Does Social Media Make a Difference in Political Campaigns? Digital Dividends in Brazil's 2010 National Elections

Center for Communication and Civic Engagement Working Paper No. 2013-2

23 Pages Posted: 4 Jun 2013 Last revised: 4 Jul 2014

See all articles by Jason Gilmore

Jason Gilmore

University of Washington

Philip N. Howard

University of Washington - Department of Communication; University of Washington - Henry. M. Jackson School of International Studies; University of Washington - The Information School; University of Oxford - Oxford Internet Institute; University of Oxford - Oxford Internet Institute

Date Written: June 3, 2013

Abstract

Over the past decade, digital and mobile media have significantly changed the system of political communication in Brazil. An increasing number of Brazilian candidates have begun to use websites and social networking applications as an integral part of their overall campaign efforts. To explore how these "new" media tools are used at all levels of campaigns for national office, we built an original dataset of media use by political campaigns in the 2010 elections in Brazil. We investigate factors such as a candidate's use of web and social networking sites in conjunction with other traditional influences such as incumbency and party affiliation in order to get a robust understanding of the different roles that digital media tools are beginning to play in Brazilian elections. Does digital media provide some competitive advantage to minor party candidates facing off against major party candidates with higher profile and more resources? Do challenger candidates get any electoral advantage against incumbents for using the internet, social media, or mobile media strategies in their campaigning? In almost every instance, the incumbents who lost their office invested less in internet, social, and mobile campaign strategy than other incumbents who won. Winning challenger candidates in every level of government had more aggressive digital media campaigns than losing candidates. Social media strategies particularly using mobile technologies, provided newcomers with electoral advantages. Social networking applications proved particularly important for successful Senate campaigns, and mobile media strategies made a dramatic difference for the lower House of Deputies.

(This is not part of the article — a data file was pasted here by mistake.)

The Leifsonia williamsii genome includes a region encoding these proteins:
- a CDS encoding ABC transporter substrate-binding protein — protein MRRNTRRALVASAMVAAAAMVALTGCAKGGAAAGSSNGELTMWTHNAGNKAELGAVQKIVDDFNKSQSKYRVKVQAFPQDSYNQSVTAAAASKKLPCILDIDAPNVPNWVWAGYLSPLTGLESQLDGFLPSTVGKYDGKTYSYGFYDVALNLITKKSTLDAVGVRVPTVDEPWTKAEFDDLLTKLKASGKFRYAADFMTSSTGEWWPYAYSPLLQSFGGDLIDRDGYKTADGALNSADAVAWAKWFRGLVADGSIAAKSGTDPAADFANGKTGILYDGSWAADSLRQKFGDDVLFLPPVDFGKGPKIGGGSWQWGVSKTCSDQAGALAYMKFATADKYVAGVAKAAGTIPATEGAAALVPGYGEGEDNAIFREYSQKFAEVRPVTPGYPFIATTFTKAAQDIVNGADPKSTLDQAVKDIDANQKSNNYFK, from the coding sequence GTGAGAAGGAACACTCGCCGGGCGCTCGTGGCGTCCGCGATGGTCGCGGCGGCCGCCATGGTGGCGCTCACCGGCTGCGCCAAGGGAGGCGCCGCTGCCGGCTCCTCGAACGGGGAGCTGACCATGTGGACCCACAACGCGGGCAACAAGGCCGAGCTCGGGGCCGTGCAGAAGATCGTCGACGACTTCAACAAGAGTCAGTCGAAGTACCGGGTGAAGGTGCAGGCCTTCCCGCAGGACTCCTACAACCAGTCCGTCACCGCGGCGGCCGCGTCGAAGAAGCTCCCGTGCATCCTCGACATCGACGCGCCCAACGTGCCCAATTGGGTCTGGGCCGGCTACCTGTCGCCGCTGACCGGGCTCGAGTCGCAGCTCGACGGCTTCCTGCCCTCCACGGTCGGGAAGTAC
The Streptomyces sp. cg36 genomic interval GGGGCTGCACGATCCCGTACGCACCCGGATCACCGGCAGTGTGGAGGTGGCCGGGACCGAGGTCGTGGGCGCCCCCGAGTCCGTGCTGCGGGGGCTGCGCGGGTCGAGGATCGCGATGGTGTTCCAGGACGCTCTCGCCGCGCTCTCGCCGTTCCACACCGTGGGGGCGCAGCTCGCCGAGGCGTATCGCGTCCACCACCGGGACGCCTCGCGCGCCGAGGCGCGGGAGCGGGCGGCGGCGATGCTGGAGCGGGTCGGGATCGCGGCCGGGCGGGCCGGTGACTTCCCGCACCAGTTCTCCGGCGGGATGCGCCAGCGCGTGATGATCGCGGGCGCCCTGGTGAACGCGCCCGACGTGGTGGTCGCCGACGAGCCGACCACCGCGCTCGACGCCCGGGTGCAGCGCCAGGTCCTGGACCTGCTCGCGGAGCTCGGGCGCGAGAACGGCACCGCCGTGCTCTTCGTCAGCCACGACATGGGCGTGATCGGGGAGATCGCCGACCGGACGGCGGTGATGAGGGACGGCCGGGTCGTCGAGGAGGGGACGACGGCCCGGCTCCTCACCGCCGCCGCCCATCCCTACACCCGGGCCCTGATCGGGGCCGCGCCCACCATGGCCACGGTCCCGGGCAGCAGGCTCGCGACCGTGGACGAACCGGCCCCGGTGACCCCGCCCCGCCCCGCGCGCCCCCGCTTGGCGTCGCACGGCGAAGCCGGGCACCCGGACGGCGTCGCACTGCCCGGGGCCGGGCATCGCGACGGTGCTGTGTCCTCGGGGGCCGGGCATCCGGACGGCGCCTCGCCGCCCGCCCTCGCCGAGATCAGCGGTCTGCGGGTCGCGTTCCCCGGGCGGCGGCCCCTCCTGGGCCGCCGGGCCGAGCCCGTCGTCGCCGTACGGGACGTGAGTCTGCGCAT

Suggested Citation

Gilmore, Jason and Howard, Philip N., Does Social Media Make a Difference in Political Campaigns? Digital Dividends in Brazil's 2010 National Elections (June 3, 2013). Center for Communication and Civic Engagement Working Paper No. 2013-2. Available at SSRN: https://ssrn.com/abstract=2273832 or http://dx.doi.org/10.2139/ssrn.2273832

Jason Gilmore (Contact Author)

University of Washington

Seattle, WA 98195
United States

Philip N. Howard

University of Washington - Department of Communication ( email )

Seattle, WA 98195
United States
2062216532 (Phone)

HOME PAGE: http://www.philhoward.org

University of Washington - Henry. M. Jackson School of International Studies ( email )

Seattle, WA
United States

University of Washington - The Information School ( email )

Box 353350
Seattle, WA 98195
United States

University of Oxford - Oxford Internet Institute ( email )

1 St. Giles
University of Oxford
Oxford OX1 3PG Oxfordshire, Oxfordshire OX1 3JS
United Kingdom

University of Oxford - Oxford Internet Institute ( email )

1 St. Giles
University of Oxford
Oxford OX1 3PG Oxfordshire, Oxfordshire OX1 3JS
United Kingdom

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